Six arrested at anti-Tesco squat in Manchester

Tagged as: bruntwood free_spaces repression social_struggles squatting tesco
Neighbourhoods: kro_bar manchester oxford_road

 

Six people were arrested today at the occupation of the disused Kro2 Bar in hcentral Manchester.  Police illegally forced entry to the squat and made arrests on suspicion of causing criminal damage, shortly before a demonstration outside at 1.30pm.

 

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One of the occupants, Georgia Ashley, involved in the protest but not in the building at the time of the arrests said, “Plans by Bruntwood property developers to build a Tesco here is another example of the increasing corporate takeover of our city. As more and more identical chainstores are built, rents are going up and ordinary Mancunians are getting priced out.”

Ashley added, “This isn't just about Tesco, bad as they are. It's about the dominance of big businesses at a local, national and international level. What we've seen today is a classic collaboration of the police and corporate interests. The cops have arrested people on spurious evidence in order to re-secure the property for developers Bruntwood, so that they can continue with plans to make yet another chainstore.  We wanted to open this space up for ordinary people to ask the question, 'Who runs Manchester? And in whose in interests?' "

The space was occupied yesterday evening.  Around 11am today, Bruntwood security backed up by a police presence blocked the entrance to the fire exit that was being used to enter the occupied space. Crowds gathered outside Kro2 at 1.30pm in support of the people who had been arrested inside shortly beforehand around 12.45pm.  The demonstration then marched down to the nearby police station at Bootle Street in protest against the police's actions.  On the way, the crowd stopped outside a recently opened Tesco Express on the site of former nightclubs 'Jillies Rockworld' and 'Music Box'.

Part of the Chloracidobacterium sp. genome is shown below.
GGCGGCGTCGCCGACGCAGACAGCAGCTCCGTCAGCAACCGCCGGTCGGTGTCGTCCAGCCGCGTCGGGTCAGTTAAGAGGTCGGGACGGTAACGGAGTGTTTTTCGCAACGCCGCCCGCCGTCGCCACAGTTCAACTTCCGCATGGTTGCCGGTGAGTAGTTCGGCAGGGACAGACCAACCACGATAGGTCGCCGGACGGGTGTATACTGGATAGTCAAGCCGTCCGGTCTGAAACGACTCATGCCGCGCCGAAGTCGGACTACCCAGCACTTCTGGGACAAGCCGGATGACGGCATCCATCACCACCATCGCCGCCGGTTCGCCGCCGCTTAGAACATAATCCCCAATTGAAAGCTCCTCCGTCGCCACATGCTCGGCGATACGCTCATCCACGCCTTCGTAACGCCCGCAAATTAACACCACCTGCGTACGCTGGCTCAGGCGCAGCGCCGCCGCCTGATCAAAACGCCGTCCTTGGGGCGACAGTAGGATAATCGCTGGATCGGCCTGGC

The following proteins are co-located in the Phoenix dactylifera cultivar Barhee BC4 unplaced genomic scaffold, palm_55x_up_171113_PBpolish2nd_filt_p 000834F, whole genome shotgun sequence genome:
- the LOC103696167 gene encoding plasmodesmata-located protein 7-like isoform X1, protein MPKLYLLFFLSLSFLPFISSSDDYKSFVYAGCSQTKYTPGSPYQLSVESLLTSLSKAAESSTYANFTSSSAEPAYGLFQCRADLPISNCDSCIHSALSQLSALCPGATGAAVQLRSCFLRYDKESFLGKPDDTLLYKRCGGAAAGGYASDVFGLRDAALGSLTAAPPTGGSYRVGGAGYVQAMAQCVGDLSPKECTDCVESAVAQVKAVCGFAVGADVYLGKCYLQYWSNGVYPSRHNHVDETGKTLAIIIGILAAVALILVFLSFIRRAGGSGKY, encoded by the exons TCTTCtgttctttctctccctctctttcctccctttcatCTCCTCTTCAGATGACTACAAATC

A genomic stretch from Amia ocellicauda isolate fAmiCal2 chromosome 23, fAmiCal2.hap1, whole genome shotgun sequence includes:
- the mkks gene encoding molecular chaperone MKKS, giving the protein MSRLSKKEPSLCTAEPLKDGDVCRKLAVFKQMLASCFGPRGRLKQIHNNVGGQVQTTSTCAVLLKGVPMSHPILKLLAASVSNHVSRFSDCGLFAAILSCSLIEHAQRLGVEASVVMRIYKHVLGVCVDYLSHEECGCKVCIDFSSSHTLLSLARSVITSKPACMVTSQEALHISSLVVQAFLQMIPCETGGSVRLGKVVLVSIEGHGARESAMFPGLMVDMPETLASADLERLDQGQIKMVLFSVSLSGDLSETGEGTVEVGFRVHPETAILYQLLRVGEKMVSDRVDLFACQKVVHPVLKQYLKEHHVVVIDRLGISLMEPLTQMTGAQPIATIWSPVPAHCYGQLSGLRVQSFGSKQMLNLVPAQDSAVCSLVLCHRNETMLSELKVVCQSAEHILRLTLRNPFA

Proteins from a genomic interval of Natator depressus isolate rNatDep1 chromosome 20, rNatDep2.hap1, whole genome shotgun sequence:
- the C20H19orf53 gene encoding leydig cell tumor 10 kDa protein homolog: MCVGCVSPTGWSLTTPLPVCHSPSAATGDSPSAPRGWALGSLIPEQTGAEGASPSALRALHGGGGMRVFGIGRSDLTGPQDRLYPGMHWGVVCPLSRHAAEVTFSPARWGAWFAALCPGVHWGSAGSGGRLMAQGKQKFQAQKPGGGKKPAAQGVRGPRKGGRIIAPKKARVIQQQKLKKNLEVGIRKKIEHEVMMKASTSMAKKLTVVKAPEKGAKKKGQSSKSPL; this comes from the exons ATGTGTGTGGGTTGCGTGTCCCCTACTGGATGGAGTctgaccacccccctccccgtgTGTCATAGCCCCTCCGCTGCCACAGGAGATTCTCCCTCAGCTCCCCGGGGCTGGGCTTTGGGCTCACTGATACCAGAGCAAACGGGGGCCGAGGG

Ashley continued, “The police are claiming that damage to a nearby fence and door warranted the arrests. However, their forced entry and arrests were unlawful, since the police have no evidence that any of the six people who happened to be in the space at the time were responsible. It was just an excuse to get them out.”

 

Squat ban to be discussed in the Lords soon

This occupation also takes place just days before the UK government plans to criminalise squatting in residential buildings, despite 720,000 properties standing empty.

The proposed legislation will have impacts on the most vulnerable people in society, will empower unscrupulous landlords and burden the justice system, police and charities.

The Law Society said, “We have no reason to believe that the existing law does not deal adequately with squatting.” If the new law goes through, it will cost the taxpayer an estimated £790m over the next five years, and only exacerbate homelessness in Britain.

Speaking about the proposed ban, Professor Danny Dorling of Sheffield University said, “If considered carefully, spending so much government money to help what are mostly very affluent organisations keep buildings empty is not justifiable.

 

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